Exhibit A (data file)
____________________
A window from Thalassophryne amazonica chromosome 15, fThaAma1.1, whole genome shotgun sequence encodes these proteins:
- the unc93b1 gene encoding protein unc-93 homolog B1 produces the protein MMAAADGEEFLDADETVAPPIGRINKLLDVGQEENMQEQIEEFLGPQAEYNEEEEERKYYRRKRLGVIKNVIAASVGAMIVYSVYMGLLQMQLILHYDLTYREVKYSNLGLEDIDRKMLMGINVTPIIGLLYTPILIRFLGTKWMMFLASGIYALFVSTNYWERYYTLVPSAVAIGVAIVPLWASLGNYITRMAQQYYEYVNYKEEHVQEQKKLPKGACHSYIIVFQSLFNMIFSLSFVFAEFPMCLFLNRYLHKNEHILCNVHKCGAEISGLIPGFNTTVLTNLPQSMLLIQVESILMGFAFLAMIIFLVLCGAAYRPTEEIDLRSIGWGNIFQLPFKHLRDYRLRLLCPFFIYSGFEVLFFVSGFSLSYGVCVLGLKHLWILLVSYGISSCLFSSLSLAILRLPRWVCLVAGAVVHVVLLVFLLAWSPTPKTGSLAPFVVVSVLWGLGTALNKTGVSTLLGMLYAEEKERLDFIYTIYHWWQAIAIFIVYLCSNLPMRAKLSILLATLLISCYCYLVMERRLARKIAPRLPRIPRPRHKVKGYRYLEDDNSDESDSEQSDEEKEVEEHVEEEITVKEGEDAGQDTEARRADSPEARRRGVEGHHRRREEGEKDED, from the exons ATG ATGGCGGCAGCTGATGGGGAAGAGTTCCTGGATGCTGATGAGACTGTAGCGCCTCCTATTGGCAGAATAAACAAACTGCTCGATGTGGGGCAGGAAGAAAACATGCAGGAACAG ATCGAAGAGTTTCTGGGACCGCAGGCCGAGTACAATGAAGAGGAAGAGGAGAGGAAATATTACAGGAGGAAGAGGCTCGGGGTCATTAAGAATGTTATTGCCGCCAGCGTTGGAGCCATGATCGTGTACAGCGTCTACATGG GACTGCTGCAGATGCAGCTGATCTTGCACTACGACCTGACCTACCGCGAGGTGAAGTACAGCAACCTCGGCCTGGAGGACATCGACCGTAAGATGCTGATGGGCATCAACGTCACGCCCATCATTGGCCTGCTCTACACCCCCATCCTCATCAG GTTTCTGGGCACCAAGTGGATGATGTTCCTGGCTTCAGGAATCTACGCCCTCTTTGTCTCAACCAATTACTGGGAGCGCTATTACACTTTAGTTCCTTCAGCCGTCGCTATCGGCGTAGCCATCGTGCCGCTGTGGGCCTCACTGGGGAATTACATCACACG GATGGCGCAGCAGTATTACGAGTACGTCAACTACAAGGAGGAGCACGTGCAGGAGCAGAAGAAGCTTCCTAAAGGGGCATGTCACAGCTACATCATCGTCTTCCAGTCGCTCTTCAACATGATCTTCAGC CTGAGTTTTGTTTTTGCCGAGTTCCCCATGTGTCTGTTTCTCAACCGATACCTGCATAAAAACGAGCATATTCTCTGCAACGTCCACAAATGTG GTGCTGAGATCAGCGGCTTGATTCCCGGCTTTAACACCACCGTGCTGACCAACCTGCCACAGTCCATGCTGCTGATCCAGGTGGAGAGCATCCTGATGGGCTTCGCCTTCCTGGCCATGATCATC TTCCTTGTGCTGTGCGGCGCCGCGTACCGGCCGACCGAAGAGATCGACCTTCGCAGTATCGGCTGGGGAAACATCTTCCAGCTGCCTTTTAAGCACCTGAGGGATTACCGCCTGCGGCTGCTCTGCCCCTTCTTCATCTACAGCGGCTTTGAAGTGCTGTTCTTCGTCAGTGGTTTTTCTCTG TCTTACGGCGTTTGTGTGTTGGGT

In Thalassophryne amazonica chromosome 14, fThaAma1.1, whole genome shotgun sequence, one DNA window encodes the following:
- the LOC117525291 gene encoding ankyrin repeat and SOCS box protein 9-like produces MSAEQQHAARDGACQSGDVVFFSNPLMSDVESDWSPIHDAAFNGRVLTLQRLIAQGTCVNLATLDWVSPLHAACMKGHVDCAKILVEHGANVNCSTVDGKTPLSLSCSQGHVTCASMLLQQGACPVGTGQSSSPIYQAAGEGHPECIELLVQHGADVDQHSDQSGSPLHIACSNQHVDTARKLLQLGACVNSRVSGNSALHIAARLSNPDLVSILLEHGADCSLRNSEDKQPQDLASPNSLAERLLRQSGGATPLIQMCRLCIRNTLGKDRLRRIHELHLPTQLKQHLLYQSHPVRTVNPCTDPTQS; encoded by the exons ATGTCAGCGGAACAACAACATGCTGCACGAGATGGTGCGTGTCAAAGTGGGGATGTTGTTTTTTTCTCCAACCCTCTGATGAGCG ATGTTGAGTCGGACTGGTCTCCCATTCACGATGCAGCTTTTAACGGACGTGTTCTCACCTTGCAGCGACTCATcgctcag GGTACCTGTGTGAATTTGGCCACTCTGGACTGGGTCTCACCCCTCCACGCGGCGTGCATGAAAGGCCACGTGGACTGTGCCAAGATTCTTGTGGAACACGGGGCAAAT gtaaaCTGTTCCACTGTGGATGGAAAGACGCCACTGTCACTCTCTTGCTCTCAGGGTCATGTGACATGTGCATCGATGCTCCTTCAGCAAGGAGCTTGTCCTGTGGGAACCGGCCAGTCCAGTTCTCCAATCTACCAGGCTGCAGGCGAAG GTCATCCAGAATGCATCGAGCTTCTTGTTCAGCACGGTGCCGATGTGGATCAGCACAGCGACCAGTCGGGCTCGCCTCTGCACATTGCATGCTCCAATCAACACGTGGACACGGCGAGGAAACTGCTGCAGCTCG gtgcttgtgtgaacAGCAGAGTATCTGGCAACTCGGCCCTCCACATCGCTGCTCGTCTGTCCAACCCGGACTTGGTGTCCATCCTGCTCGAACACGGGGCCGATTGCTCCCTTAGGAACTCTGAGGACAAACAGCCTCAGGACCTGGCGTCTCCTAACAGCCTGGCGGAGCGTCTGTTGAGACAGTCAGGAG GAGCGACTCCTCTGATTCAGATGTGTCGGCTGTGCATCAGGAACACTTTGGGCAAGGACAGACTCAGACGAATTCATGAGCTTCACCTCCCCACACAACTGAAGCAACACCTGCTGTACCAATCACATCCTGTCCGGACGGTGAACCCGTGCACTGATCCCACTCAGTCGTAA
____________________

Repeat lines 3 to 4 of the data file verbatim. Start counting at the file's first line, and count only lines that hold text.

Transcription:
In Thalassophryne amazonica chromosome 14, fThaAma1.1, whole genome shotgun sequence, one DNA window encodes the following:
- the LOC117525291 gene encoding ankyrin repeat and SOCS box protein 9-like produces MSAEQQHAARDGACQSGDVVFFSNPLMSDVESDWSPIHDAAFNGRVLTLQRLIAQGTCVNLATLDWVSPLHAACMKGHVDCAKILVEHGANVNCSTVDGKTPLSLSCSQGHVTCASMLLQQGACPVGTGQSSSPIYQAAGEGHPECIELLVQHGADVDQHSDQSGSPLHIACSNQHVDTARKLLQLGACVNSRVSGNSALHIAARLSNPDLVSILLEHGADCSLRNSEDKQPQDLASPNSLAERLLRQSGGATPLIQMCRLCIRNTLGKDRLRRIHELHLPTQLKQHLLYQSHPVRTVNPCTDPTQS; encoded by the exons ATGTCAGCGGAACAACAACATGCTGCACGAGATGGTGCGTGTCAAAGTGGGGATGTTGTTTTTTTCTCCAACCCTCTGATGAGCG ATGTTGAGTCGGACTGGTCTCCCATTCACGATGCAGCTTTTAACGGACGTGTTCTCACCTTGCAGCGACTCATcgctcag GGTACCTGTGTGAATTTGGCCACTCTGGACTGGGTCTCACCCCTCCACGCGGCGTGCATGAAAGGCCACGTGGACTGTGCCAAGATTCTTGTGGAACACGGGGCAAAT gtaaaCTGTTCCACTGTGGATGGAAAGACGCCACTGTCACTCTCTTGCTCTCAGGGTCATGTGACATGTGCATCGATGCTCCTTCAGCAAGGAGCTTGTCCTGTGGGAACCGGCCAGTCCAGTTCTCCAATCTACCAGGCTGCAGGCGAAG GTCATCCAGAATGCATCGAGCTTCTTGTTCAGCACGGTGCCGATGTGGATCAGCACAGCGACCAGTCGGGCTCGCCTCTGCACATTGCATGCTCCAATCAACACGTGGACACGGCGAGGAAACTGCTGCAGCTCG gtgcttgtgtgaacAGCAGAGTATCTGGCAACTCGGCCCTCCACATCGCTGCTCGTCTGTCCAACCCGGACTTGGTGTCCATCCTGCTCGAACACGGGGCCGATTGCTCCCTTAGGAACTCTGAGGACAAACAGCCTCAGGACCTGGCGTCTCCTAACAGCCTGGCGGAGCGTCTGTTGAGACAGTCAGGAG GAGCGACTCCTCTGATTCAGATGTGTCGGCTGTGCATCAGGAACACTTTGGGCAAGGACAGACTCAGACGAATTCATGAGCTTCACCTCCCCACACAACTGAAGCAACACCTGCTGTACCAATCACATCCTGTCCGGACGGTGAACCCGTGCACTGATCCCACTCAGTCGTAA